When voters in the Aledo school district overwhelmingly approved changes in school taxes Aug. 28, they boosted the money available to operate their schools.
Now, the Weatherford, Brock and Millsap school districts are hoping for the same result from their voters.
On Saturday, Parker County voters in the three districts go to the polls to decide whether to ratify increases in the money each district receives on the maintenance and operations side of its ad valorem tax rate.
In Weatherford's case, the net effect will be the same as in Aledo: The overall tax rate will be flat if the measure passes. That's because while the M&O rate will increase, the district will decrease the "interest and sinking" side of the tax rate, used to pay down debt like bonds and loans.
The district is proposing increasing the M&O rate by 13 cents, to $1.17 per $100 of assessed property value, and decrease the I&S fund side of the tax rate by the same amount, to 23 cents from the present 36 cents.
The total rate will remain at $1.40.
But the move will allow Weatherford to bolster the funds it receives from the state by about $4 million per year and help offset rising costs.
"We're getting about the same money now [from the state] as we did in 2006," Weatherford Superintendent Deborah Cron said. "In that time, the cost of living has increased 15.5 percent but our funds haven't."
Brock's request is more modest. The district is asking voters to increase its M&O rate by 4 cents, to $1.08, while reducing its I&S rate by 6 cents, to 29 cents.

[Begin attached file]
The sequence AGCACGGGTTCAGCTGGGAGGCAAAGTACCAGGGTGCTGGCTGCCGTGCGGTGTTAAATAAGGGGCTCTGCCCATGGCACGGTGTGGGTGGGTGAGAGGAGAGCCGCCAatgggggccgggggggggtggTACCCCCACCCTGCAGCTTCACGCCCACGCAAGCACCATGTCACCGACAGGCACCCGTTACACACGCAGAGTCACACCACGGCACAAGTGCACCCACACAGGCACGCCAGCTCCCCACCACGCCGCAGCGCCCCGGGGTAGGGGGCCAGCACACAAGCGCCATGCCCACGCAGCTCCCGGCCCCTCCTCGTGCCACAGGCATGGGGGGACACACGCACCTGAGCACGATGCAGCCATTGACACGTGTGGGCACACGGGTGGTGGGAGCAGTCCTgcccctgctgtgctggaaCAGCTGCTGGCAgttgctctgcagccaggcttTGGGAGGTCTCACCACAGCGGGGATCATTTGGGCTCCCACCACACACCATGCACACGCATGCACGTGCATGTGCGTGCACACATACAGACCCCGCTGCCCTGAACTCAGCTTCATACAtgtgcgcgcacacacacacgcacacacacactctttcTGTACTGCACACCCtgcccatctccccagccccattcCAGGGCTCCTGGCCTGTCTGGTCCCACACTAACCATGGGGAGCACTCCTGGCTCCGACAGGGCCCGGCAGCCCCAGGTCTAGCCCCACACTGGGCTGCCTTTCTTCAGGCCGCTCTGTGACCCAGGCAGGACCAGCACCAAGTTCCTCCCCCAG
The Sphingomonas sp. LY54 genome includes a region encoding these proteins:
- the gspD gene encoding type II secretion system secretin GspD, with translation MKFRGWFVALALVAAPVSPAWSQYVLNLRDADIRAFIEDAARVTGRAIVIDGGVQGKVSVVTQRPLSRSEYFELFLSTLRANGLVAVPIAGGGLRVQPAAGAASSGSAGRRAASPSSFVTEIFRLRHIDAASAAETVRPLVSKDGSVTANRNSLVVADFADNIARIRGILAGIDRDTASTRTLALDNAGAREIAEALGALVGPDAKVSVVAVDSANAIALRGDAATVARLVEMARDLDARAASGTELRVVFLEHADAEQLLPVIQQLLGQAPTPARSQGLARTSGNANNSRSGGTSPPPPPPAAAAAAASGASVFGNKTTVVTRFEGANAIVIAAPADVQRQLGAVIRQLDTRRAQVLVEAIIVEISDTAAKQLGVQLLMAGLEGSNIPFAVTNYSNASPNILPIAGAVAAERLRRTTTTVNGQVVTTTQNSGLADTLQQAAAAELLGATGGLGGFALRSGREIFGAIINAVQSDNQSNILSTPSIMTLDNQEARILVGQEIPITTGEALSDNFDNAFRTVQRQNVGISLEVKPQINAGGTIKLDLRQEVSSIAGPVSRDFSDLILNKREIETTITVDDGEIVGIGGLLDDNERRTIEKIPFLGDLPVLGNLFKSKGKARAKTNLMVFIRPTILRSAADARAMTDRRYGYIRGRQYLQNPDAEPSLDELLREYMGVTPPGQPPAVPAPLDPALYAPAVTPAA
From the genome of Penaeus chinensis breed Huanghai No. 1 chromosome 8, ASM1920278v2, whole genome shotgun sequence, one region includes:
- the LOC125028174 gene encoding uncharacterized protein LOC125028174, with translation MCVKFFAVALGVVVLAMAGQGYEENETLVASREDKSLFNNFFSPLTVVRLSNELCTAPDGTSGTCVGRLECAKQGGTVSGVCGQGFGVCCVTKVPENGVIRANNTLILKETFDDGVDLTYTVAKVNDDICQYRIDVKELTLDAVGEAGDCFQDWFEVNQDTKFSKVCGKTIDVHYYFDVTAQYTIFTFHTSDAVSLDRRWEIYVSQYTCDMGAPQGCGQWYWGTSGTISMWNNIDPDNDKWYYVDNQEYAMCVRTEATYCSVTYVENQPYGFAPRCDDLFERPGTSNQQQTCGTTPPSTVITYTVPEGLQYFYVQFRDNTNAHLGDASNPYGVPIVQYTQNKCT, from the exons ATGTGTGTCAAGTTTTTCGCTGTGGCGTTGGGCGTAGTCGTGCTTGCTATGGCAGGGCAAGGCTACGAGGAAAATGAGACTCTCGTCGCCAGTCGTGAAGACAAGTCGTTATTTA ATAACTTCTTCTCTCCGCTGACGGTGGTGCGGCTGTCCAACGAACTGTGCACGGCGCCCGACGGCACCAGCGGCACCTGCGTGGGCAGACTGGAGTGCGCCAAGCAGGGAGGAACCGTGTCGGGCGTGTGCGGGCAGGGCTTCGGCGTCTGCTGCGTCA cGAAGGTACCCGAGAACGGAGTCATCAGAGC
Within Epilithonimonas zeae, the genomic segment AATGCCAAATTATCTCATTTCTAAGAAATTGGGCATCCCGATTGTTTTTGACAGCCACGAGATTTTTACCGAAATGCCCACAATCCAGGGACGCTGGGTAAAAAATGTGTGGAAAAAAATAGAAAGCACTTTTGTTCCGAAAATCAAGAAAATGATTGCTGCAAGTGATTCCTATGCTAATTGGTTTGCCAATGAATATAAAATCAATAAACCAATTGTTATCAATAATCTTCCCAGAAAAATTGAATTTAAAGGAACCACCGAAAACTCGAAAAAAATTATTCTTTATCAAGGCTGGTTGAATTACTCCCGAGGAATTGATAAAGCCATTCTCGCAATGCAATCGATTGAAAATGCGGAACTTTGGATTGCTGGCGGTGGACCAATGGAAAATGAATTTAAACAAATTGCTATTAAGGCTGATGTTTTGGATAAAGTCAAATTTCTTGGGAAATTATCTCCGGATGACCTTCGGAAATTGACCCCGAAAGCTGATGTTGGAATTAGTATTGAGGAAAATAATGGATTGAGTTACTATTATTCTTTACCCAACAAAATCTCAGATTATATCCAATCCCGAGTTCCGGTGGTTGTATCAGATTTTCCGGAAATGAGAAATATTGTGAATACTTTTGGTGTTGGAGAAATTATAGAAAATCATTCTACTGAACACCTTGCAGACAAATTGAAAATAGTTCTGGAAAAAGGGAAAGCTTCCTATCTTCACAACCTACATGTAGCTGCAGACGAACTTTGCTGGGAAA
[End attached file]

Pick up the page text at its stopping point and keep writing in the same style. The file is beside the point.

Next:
The overall rate would drop by 2 cents, from $1.39 per $100 of valuation to $1.37.
Superintendent Richard Tedder said the approximate 21 percent increase in Brock property values allows the district to meet its financial obligations even with lowering the overall rate.
"We're trying to build the trust back with the community and let them know we're being upfront about everything," he said.
Millsap is the lone school district that is asking for an increase in its M&O tax rate without dropping its I&S rate.
If the tax rate is ratified, the new overall ad valorem rate will be $1.66 per $100 of valuation, up 13 cents.
The district would receive approximately $517,000 more a year with the change.
In an open letter to voters, Superintendent Jerry Lee Hunkapiller said that the district has had to take several steps to reduce costs for the 2010-11 school year and that without the additional funds from the tax election, more reductions are likely.
He wrote that the district has cut 12 staff positions, cut funding for high school powerlifting, middle school cross country and middle school tennis, and cut department and campus budgets by 20 percent. "Without the additional tax increase, MISD must continue to cut eight or more additional positions and [more] extracurricular programs," the letter said.
Voting takes place Saturday at the Parker County Courthouse Annex, 112 Santa Fe Drive, Weatherford; Millsap school Administration Building, 305 Pine St., Millsap; and Brock Baptist Church, 2111 Farm Road 1189, Brock.
Early voting in the districts ended Tuesday.
Until 2006, school boards could decide how the overall tax was divided without voter approval.
But when House Bill 1 was passed, the Texas Legislature essentially capped the M&O side of the tax rate at $1.04. If districts needed more, they could ask voters to ratify a higher rate not to exceed $1.17, the Legislature decided.
Such elections must be held between 30 and 90 days after a school board adopts a tax rate. If voters don't ratify the rate, then the school district can't use any rate higher than the rollback tax rate.
If the higher M&O tax rate is approved, state funding also increases. That's because the state pays more to districts that increase their maintenance tax rate.
817-594-9902, ext. 104